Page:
Self-reconfiguration in this work tries to solve the following problem. Given an initial geometric arrangement of cubes (called a configuration) and a desired target configuration, the solution to the self-reconfiguration problem is a sequence of primitive cube motions that reshapes/reconfigures the initial into the target configuration. A full sequence from an initial to a target configuration is shown below together with convergence times for configurations of various sizes.

Our approach to homogeneous self-reconfiguration is fully decentralized such that no central decision maker is required. In such a decentralized setup, even though each agent acts as a purely self-interested individual decision maker with local information only, our method guarantees convergence to the global target configuration. Decision making requires no (in the two-dimensional case) or limited communication (in the three-dimensional case). Each agent computes transition probabilities for all actions possible at the current time step (according to a fixed motion model). An agent then selects an action based on these probabilities and accepts/rejects it according to an acceptance probability. The key to guarantee global convergence to the target configuration lies in these acceptance probabilities that are computed according to the Metropolis-Hastings algorithm and ensure that the only stochastically stable state is the target configuration.

- Daniel Pickem
- Magnus Egerstedt
- Jeff Shamma

- [1] D. Pickem, M. Egerstedt, J.S. Shamma, “A Game-theoretic Formulation of the Homogeneous Self-Reconfiguration Problem,”
*Decision and Control (CDC), 2015 IEEE 54nd Annual Conference on*. IEEE, 2015.

How one single operator should influence the performance of a large group of robots is not a simple question in that it depends on various factors, including the size and composition of the team as well as the objective task to be performed. This work introduces music theory as a new approach for multi-robot control that gives the human operator the power of specifying goal locations while controlling the spacial arrangement of the team.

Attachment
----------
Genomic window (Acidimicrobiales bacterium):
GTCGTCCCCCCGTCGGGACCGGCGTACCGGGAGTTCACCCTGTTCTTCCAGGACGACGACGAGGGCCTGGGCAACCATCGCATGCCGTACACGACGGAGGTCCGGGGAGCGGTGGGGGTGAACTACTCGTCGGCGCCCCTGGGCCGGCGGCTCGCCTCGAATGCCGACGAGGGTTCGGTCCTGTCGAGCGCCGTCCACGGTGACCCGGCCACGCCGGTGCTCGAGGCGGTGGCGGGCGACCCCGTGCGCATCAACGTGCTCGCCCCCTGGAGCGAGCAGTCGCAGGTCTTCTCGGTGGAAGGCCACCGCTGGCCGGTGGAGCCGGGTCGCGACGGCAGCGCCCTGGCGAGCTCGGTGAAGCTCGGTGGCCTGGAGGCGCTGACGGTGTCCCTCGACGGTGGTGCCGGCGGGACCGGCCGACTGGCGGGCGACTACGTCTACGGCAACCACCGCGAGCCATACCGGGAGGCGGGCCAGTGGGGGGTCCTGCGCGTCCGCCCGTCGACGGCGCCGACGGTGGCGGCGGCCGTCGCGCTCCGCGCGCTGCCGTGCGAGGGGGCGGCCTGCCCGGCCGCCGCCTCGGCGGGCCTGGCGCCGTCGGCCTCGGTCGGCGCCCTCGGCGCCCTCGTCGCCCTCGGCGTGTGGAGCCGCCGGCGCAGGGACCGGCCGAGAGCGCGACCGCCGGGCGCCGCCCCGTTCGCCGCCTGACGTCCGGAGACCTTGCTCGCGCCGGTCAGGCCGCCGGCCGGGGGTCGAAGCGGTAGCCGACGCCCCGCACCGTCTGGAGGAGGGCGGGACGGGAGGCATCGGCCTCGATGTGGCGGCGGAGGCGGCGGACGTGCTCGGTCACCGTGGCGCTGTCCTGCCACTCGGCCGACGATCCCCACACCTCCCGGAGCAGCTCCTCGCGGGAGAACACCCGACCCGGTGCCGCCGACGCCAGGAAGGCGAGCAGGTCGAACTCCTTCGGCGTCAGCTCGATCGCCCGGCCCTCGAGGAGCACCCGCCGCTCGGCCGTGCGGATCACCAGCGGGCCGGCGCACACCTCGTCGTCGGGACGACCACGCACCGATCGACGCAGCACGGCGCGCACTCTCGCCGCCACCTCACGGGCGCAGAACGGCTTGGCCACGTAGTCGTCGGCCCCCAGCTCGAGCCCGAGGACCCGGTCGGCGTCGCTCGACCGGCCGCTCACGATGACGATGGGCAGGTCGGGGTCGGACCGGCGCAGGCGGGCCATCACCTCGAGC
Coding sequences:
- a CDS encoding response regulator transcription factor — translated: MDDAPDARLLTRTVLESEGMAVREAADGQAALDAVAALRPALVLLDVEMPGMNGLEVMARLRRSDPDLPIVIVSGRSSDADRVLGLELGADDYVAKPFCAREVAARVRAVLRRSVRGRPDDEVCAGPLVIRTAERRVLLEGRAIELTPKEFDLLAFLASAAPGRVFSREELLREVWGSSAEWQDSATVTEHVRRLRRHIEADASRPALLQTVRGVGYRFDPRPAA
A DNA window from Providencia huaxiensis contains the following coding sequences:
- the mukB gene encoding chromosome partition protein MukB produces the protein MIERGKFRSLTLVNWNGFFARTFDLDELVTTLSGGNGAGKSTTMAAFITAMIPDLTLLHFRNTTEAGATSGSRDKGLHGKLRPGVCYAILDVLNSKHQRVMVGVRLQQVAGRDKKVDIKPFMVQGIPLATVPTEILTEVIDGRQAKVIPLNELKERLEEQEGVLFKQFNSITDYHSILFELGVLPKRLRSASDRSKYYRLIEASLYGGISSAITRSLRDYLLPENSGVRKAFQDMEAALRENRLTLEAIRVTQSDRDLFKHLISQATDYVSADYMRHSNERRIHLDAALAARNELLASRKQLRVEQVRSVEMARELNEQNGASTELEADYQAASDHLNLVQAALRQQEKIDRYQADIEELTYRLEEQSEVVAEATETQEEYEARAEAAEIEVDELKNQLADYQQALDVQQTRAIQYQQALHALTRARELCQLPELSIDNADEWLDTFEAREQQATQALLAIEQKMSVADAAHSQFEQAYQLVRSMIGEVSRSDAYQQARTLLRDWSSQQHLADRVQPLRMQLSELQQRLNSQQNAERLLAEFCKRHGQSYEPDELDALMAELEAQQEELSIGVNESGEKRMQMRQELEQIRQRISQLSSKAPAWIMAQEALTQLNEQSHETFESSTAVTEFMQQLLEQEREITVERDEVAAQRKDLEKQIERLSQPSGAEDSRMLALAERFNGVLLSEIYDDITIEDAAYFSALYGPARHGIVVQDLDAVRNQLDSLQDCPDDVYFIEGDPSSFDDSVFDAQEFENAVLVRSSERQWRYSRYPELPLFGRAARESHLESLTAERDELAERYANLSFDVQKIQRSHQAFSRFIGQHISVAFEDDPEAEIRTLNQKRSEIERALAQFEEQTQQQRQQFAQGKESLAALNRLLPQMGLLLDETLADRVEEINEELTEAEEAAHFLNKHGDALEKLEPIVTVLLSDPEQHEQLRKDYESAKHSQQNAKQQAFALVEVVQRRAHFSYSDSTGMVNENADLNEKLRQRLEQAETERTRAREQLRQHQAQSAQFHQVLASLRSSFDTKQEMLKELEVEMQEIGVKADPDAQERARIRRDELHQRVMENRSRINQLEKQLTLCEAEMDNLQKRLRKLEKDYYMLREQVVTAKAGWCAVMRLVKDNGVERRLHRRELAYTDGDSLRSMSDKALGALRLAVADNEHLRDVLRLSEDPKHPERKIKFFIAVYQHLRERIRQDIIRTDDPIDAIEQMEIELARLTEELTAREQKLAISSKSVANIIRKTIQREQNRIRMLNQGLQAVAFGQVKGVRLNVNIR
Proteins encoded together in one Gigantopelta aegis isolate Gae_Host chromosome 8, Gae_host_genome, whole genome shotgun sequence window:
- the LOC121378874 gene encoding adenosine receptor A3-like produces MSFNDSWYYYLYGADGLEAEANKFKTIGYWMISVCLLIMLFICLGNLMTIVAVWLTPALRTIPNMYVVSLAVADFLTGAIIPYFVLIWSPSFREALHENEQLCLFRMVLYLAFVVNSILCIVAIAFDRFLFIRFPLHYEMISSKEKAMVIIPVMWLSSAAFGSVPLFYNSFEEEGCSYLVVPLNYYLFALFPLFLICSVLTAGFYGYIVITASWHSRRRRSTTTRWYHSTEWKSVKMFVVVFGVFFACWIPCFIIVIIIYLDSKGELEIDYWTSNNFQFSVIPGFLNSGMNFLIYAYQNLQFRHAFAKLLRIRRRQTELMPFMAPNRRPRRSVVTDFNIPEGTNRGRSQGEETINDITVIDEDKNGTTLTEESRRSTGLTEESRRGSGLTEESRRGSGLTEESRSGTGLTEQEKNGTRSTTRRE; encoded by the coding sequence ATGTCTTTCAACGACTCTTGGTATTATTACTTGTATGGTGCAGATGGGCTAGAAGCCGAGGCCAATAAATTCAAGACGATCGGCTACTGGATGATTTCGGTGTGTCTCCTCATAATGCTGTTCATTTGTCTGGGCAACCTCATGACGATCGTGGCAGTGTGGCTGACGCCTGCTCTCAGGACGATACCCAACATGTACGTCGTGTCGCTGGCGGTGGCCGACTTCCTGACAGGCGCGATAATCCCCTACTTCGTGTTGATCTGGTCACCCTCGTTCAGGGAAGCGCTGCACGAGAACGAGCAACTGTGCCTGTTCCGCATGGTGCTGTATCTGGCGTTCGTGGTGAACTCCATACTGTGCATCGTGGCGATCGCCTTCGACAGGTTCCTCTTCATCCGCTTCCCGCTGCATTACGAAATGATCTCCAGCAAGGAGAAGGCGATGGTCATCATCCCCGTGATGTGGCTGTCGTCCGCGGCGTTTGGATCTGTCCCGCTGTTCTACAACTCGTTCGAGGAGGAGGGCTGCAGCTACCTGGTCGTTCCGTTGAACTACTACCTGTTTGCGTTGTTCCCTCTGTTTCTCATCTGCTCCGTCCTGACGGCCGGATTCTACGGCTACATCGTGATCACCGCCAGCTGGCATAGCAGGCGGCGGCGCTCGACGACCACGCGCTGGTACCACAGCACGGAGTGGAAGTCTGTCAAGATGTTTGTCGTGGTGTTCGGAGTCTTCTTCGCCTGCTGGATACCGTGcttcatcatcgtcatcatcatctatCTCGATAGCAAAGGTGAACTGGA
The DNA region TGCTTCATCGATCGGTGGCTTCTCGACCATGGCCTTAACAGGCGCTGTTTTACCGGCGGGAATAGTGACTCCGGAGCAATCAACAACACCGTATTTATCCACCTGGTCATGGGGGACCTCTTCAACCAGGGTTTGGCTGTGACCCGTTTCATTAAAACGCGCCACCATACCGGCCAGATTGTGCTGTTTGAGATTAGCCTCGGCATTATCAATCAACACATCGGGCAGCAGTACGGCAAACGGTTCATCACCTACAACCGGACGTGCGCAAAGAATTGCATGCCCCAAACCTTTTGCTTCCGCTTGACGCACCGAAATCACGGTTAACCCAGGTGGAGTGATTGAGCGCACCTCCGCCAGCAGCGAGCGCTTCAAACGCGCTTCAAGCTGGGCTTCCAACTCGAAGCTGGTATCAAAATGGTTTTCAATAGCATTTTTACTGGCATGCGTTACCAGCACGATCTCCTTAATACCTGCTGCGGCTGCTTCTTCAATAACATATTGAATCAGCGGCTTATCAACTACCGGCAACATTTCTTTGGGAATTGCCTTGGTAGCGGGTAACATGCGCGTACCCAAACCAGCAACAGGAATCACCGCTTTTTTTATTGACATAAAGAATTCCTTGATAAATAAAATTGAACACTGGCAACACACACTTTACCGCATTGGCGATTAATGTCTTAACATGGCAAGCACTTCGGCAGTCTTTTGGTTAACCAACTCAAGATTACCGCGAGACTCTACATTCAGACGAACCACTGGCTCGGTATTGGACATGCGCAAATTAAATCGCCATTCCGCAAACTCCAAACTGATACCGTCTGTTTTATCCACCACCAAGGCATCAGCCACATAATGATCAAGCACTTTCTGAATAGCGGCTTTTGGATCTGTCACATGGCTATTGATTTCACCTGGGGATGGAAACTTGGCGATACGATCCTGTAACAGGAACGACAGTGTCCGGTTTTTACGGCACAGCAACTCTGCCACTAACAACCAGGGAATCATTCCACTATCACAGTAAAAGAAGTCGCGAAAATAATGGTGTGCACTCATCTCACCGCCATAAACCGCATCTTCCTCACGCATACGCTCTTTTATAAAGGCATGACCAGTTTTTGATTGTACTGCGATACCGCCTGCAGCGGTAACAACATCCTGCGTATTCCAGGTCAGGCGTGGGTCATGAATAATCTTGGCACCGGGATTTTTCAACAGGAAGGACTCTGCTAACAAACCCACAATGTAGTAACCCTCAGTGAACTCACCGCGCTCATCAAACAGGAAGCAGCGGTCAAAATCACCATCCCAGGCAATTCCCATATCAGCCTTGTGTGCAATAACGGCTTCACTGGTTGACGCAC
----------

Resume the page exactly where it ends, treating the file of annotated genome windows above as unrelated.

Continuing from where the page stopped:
In particular, we are interested in applying harmony rules to the user’s control input provided through a piano in order to modify the control parameters of a swarm. The aim is to abstract the harmonizing process: instead of generating sound combinations — namely chords — that serve as an accompaniment of a melody line, we apply harmony rules to an objective path (the melody) to obtain a geometry to be displayed by the group (the chord).

A leader-follower strategy has been chosen to illustrate the musical-based control. The leader is controlled by the piano input, which is directly mapped to the target locations to be visited by it. The followers must adopt a formation geometry according to the characteristics of the chord that harmonizes the melody tone. In general, within a diatonic scale, each tone could be potentially harmonized using three different chords, that is, the three triads containing that chord. This leads to different chord types associated to each note and, therefore, different geometries. However, harmony rules restrict the choice of a chord for a melody tone, depending on the harmonic progression it generates..

The harmonization process used in this project, where we create the chords on top of the bass line, also relates to the leader-follower paradigm. The melody given by the human operator and, thus, the leader robot are identified with the bass line of the composition. The accompaniment chords, subordinate to the melody, control the movement of the followers. Given this hierarchy, we have encoded the harmony rules that generate the followers’ chords as a finite state machine where the states correspond to each one of the chord’s note and the transitions are triggered by the changes in scale degree commanded by the leader, that is, the input melody.

- María Santos
- Magnus Egerstedt